Oxidative stress (OS) has been linked to the aetiology of many diseases including osteoarthritis (OA). Recent studies have shown that caveolin-1-a structural protein of plasma membrane's caveolae-is upregulated in response to OS. Here, we explore the function of caveolin-1 in chondrocytes derived from healthy individuals (control) and OA patients that were subjected to exogenous OS. We showed that caveolin-1 was upregulated in response to acute OS in the control, but not in OA chondrocytes. Moreover, OS-induced DNA damage analysis revealed that control cells started repairing the DNA lesions 6 h post-oxidative treatment, while OA cells seemed unable to restore these damages. Importantly, in the control cells, we observed a translocation of caveolin-1 from the membrane/cytoplasm in and out of the nucleus, which coincided with the appearance and restoration of DNA lesions. When caveolin-1 was prevented from translocating to the nucleus, the control cells were unable to repair DNA damage. In OA cells, no such translocation of caveolin-1 was observed, which could account for their inability to repair DNA damage. Taken together, these results provide novel insights considering the role of caveolin-1 in response to OS-induced DNA damage while revealing its implication in the pathophysiology of OA.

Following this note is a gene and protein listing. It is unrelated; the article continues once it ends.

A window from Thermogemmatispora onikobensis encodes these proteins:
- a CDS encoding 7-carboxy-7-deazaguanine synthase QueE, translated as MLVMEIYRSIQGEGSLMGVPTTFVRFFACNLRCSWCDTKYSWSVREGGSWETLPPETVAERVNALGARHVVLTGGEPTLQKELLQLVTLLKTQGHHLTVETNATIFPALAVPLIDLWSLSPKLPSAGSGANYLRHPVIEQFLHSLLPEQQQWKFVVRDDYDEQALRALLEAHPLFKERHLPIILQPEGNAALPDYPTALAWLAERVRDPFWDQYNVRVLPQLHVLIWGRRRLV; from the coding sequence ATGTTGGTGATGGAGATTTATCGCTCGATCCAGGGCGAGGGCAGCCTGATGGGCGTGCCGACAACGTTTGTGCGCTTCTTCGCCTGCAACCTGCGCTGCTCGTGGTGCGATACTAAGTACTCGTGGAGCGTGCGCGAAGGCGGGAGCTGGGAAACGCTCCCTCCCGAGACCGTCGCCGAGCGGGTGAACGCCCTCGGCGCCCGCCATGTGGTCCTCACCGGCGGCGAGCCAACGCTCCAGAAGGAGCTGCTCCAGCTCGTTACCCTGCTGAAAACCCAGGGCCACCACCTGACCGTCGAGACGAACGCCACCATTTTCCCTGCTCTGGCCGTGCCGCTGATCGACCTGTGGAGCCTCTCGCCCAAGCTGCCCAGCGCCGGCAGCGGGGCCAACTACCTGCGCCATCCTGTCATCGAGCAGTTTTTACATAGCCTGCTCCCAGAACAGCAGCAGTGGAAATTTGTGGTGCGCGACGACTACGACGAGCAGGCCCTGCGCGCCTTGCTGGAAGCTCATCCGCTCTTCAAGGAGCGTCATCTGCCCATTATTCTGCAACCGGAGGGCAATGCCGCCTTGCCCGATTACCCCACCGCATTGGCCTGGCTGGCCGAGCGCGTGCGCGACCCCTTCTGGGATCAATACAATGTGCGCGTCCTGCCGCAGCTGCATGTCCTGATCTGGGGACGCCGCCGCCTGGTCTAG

Keywords: caveolin-1; genotoxicity; osteoarthritis; oxidative stress; senescence.